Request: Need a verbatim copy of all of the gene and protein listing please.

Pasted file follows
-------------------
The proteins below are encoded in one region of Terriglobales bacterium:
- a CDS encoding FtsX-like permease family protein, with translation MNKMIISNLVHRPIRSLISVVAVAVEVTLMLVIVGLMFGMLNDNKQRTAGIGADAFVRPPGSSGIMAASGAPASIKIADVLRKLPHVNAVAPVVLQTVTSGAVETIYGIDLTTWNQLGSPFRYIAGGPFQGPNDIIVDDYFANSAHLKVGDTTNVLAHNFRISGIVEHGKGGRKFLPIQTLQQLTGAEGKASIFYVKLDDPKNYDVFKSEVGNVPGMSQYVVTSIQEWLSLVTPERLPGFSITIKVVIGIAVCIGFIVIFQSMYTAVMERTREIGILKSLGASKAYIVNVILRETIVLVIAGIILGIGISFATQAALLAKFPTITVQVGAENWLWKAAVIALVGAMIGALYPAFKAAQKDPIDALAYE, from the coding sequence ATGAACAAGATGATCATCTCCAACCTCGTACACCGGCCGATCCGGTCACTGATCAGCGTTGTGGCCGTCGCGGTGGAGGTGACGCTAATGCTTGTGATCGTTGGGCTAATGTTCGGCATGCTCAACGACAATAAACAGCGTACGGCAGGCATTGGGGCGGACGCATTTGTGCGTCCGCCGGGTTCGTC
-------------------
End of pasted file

The proteins below are encoded in one region of Terriglobales bacterium:
- a CDS encoding FtsX-like permease family protein, with translation MNKMIISNLVHRPIRSLISVVAVAVEVTLMLVIVGLMFGMLNDNKQRTAGIGADAFVRPPGSSGIMAASGAPASIKIADVLRKLPHVNAVAPVVLQTVTSGAVETIYGIDLTTWNQLGSPFRYIAGGPFQGPNDIIVDDYFANSAHLKVGDTTNVLAHNFRISGIVEHGKGGRKFLPIQTLQQLTGAEGKASIFYVKLDDPKNYDVFKSEVGNVPGMSQYVVTSIQEWLSLVTPERLPGFSITIKVVIGIAVCIGFIVIFQSMYTAVMERTREIGILKSLGASKAYIVNVILRETIVLVIAGIILGIGISFATQAALLAKFPTITVQVGAENWLWKAAVIALVGAMIGALYPAFKAAQKDPIDALAYE, from the coding sequence ATGAACAAGATGATCATCTCCAACCTCGTACACCGGCCGATCCGGTCACTGATCAGCGTTGTGGCCGTCGCGGTGGAGGTGACGCTAATGCTTGTGATCGTTGGGCTAATGTTCGGCATGCTCAACGACAATAAACAGCGTACGGCAGGCATTGGGGCGGACGCATTTGTGCGTCCGCCGGGTTCGTC